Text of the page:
The Fight to Pack the Court

By Andrea Pader
Biden and Trump Fight to Pack the Supreme Court

November 3, 2020, was election day, where the two candidates, Joe Biden on the Democratic side and Donald Trump on the Republican side, were fighting for presidency. Both candidates showed strong support on each side, making the election more interesting as they are both tried to secure 270 electoral votes. Coming closer to election day, the democratic side became more prominent and showed stronger evidence of winning, so the GOP had to do something. On October 27, 2020, Amy Coney Barrett became the 103rd associate justice of the Supreme Court, giving the GOP more power in the court. 


To counteract this appointment in leadership, Jeannie Suk Gersen from The New Yorker stated that the democrats “have stepped up a discussion of ‘court-packing,’ in order to undermine a 6–3 conservative majority that otherwise may be entrenched for a generation.”’ The discussion has been brought up because this “court-packing” would be a recurrence that has been executed in the past. Going back to the Great Depression, “The Court had similarly struck down federal laws regulating hours and wages in coal mines and requiring railroad companies to provide retirement and pension plans for employees” (The New Yorker). As president, Franklin Delano Roosevelt knew he had to make a change for the people, but he did not have the power to do so alone. Since the number of justices in the court is not constitutionally fixed, he took advantage and threatened to pack the court. F.D.R wanted to ‘“infuse new blood” into the courts, in order to prevent “hardening of the judicial arteries,”(The New Yorker). This way, when a Justice would turn 70, there would be another person appointed to keep the relevance of topics and issues up to date with the changing time.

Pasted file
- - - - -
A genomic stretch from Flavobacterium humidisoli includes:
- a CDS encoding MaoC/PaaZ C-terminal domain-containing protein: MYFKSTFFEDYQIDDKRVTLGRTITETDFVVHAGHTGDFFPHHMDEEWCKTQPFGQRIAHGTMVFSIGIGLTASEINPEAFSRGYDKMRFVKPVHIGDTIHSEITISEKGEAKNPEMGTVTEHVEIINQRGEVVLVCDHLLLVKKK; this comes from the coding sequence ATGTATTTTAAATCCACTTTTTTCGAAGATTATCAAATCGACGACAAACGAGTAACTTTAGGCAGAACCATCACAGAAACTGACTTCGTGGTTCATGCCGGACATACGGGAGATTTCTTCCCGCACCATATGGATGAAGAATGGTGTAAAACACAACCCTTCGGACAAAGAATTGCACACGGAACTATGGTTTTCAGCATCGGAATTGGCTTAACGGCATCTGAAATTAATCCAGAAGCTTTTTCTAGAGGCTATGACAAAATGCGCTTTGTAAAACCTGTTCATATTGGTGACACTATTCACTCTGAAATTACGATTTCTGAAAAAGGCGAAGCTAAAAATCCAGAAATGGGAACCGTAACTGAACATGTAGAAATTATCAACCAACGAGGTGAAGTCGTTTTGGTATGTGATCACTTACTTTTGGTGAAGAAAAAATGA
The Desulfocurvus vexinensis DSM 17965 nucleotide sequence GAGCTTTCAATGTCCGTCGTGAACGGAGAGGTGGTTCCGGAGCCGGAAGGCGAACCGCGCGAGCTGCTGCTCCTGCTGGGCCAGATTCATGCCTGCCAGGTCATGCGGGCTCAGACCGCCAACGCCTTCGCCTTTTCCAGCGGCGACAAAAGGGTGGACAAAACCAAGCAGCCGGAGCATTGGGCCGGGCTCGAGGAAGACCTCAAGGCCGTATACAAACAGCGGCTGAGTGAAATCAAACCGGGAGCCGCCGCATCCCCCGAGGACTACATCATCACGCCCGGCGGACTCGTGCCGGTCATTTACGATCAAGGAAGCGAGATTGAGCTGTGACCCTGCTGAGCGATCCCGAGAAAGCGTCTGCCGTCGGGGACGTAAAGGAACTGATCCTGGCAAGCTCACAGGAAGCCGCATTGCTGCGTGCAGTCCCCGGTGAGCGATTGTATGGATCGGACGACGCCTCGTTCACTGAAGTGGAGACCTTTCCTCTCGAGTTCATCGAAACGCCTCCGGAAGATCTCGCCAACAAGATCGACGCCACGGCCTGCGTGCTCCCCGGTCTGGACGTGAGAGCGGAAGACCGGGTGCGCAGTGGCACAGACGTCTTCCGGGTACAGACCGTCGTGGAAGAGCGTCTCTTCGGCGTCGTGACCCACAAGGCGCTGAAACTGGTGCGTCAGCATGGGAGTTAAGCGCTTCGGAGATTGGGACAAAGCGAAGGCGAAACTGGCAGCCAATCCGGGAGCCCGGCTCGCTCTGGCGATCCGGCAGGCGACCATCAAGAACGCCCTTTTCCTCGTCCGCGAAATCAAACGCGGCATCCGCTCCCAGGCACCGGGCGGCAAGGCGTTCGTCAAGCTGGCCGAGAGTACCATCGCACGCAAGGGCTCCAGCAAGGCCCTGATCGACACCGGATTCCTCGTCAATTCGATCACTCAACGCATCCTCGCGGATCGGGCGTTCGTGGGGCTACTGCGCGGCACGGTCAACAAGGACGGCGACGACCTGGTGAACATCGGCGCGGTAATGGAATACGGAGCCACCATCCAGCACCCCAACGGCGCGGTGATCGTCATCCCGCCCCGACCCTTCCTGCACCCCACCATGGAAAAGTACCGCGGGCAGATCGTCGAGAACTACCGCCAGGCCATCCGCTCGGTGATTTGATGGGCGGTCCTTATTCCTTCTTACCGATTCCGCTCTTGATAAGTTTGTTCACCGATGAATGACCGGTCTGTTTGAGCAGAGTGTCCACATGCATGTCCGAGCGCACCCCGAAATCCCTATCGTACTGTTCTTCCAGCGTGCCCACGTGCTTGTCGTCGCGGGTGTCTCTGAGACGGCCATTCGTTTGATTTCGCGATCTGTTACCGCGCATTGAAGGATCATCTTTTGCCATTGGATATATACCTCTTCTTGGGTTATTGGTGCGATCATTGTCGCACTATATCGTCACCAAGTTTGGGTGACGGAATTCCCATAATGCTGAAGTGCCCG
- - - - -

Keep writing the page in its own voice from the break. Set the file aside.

If the Democratic party were to pack the court then it would be a repeat of the past, ultimately securing a majority party in the U.S Supreme Court. However,  it was deemed “as a menace to the integrity of the institution” according to Chief Justice Charles Evans Hughes in a letter approved by Justice Willis Van Devanter and Justice Louis Brandeis, a conservative and a liberal respectively  (The New Yorker). The idea of “packing the court” ruins the principles of judicial power because administrations can secure a party majority and essentially “remodel” the Supreme Court as the court is supposed to be above political parties and not engage in this type of back and forth. The most recent vote said religious gatherings cannot be limited by the government.  It’s a swing from the previous court decisions without Barrett on board.